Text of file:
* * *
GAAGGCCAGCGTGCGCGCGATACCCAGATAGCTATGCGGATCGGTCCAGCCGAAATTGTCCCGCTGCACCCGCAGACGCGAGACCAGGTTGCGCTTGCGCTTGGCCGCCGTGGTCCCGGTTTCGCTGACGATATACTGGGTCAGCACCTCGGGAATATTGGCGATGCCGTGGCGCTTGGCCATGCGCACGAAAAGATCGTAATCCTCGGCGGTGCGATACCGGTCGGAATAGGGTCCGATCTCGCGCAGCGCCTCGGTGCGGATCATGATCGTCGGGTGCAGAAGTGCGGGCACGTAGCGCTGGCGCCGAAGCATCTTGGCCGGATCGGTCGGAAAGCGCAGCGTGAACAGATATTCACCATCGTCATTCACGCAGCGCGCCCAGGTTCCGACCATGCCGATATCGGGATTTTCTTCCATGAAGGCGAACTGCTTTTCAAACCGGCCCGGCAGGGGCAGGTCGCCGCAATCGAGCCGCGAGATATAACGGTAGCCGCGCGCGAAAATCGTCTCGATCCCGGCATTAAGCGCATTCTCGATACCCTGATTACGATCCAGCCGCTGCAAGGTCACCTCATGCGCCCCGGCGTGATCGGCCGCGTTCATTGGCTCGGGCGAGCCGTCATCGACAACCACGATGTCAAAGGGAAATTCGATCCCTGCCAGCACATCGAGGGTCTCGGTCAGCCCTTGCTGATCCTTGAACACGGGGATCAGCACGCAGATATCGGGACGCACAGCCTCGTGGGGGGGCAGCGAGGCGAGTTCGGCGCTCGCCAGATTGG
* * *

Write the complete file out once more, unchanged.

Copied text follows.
GAAGGCCAGCGTGCGCGCGATACCCAGATAGCTATGCGGATCGGTCCAGCCGAAATTGTCCCGCTGCACCCGCAGACGCGAGACCAGGTTGCGCTTGCGCTTGGCCGCCGTGGTCCCGGTTTCGCTGACGATATACTGGGTCAGCACCTCGGGAATATTGGCGATGCCGTGGCGCTTGGCCATGCGCACGAAAAGATCGTAATCCTCGGCGGTGCGATACCGGTCGGAATAGGGTCCGATCTCGCGCAGCGCCTCGGTGCGGATCATGATCGTCGGGTGCAGAAGTGCGGGCACGTAGCGCTGGCGCCGAAGCATCTTGGCCGGATCGGTCGGAAAGCGCAGCGTGAACAGATATTCACCATCGTCATTCACGCAGCGCGCCCAGGTTCCGACCATGCCGATATCGGGATTTTCTTCCATGAAGGCGAACTGCTTTTCAAACCGGCCCGGCAGGGGCAGGTCGCCGCAATCGAGCCGCGAGATATAACGGTAGCCGCGCGCGAAAATCGTCTCGATCCCGGCATTAAGCGCATTCTCGATACCCTGATTACGATCCAGCCGCTGCAAGGTCACCTCATGCGCCCCGGCGTGATCGGCCGCGTTCATTGGCTCGGGCGAGCCGTCATCGACAACCACGATGTCAAAGGGAAATTCGATCCCTGCCAGCACATCGAGGGTCTCGGTCAGCCCTTGCTGATCCTTGAACACGGGGATCAGCACGCAGATATCGGGACGCACAGCCTCGTGGGGGGGCAGCGAGGCGAGTTCGGCGCTCGCCAGATTGG